I was blessed with the opportunity to rekindle a relationship with Annie and to learn more about what was happening during that time. She confided that she felt her life was falling apart and felt lost. She had settled into a toxic, abusive relationship and had lost the will to fight for herself. Instead of heeding my advice for a grief support group, she continued to let her world spin out of control, staying out late with friends and not getting enough sleep. I learned that Annie struggled with being alone at night and was prescribed medication for anxiety that had made her excessively tired during the day. She shared her sorrow at being fired from the place that she loved so much, but that it served as a much needed wakeup call. Unsettled by being asked to leave, Annie was driven to start fighting for and taking responsibility for her happiness, step by step. She found new friends, a new boyfriend, and a new job as a nanny. Annie told me,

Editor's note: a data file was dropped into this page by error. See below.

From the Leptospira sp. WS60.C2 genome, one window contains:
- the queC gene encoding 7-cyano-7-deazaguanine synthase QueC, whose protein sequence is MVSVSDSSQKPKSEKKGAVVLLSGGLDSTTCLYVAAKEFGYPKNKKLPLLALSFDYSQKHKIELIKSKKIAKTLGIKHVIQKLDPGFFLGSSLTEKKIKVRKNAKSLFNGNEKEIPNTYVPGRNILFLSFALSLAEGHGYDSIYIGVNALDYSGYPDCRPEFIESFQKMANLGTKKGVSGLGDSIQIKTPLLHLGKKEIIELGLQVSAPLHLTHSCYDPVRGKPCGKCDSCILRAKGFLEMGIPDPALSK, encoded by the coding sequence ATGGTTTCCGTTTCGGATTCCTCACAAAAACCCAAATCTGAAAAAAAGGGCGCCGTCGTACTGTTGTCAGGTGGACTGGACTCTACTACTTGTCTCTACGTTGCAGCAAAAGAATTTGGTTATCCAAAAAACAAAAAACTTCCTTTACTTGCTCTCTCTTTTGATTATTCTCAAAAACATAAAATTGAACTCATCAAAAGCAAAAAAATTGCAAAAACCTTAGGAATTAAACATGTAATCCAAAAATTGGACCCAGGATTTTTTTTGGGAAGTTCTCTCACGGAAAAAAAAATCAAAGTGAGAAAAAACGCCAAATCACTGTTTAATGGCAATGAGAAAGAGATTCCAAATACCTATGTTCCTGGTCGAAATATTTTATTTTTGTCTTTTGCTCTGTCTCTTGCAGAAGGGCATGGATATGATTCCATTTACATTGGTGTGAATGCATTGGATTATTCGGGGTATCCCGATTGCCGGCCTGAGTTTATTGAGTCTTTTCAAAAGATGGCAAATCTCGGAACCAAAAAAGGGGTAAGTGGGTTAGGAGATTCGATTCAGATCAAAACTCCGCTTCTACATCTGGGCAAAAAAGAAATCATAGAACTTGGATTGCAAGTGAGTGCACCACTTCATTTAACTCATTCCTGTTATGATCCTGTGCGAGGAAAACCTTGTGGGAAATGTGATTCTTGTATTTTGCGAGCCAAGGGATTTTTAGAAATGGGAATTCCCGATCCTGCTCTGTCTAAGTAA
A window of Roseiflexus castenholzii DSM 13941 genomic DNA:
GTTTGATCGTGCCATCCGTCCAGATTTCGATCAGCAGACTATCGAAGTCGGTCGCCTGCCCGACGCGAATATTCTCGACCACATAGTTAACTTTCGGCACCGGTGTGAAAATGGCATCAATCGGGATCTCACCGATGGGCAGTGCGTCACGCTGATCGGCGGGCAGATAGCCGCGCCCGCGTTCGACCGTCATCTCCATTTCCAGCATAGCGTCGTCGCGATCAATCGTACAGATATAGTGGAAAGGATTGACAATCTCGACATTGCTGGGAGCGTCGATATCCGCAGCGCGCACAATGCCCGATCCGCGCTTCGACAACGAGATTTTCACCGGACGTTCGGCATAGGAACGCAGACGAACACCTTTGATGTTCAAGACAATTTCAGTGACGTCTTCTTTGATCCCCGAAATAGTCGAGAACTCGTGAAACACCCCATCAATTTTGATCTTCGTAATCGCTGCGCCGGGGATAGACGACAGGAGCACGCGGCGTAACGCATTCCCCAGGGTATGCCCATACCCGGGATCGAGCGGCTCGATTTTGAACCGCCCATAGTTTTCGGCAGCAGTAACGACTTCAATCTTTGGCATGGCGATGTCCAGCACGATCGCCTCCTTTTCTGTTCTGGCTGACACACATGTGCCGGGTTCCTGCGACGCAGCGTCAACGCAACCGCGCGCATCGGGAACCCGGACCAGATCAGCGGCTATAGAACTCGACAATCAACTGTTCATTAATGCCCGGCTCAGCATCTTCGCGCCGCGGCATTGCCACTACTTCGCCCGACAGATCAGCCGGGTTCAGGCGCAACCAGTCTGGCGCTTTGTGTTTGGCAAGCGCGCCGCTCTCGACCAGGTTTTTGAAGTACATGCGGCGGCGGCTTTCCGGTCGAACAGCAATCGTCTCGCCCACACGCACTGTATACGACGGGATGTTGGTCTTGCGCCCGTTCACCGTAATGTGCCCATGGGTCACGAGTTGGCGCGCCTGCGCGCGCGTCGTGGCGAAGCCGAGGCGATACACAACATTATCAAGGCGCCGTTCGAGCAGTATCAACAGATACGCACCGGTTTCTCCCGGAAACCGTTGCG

happylife

While you can’t control what happens to you, you can control what happens next. If you want a happy life, live a happy life.”

Annie’s words of gratitude felt like a spring rain after a dry, cold winter wait. I was grateful that my tough decision had positively impacted her life. How many employers have an employee they have fired come back and thank them? I was grateful for the confirmation that sometimes tough love is needed in tough situations. I no longer questioned myself and wondered if I failed her. I rejoiced in knowing that she had taken control not only of her grief, but of her life and her own happiness.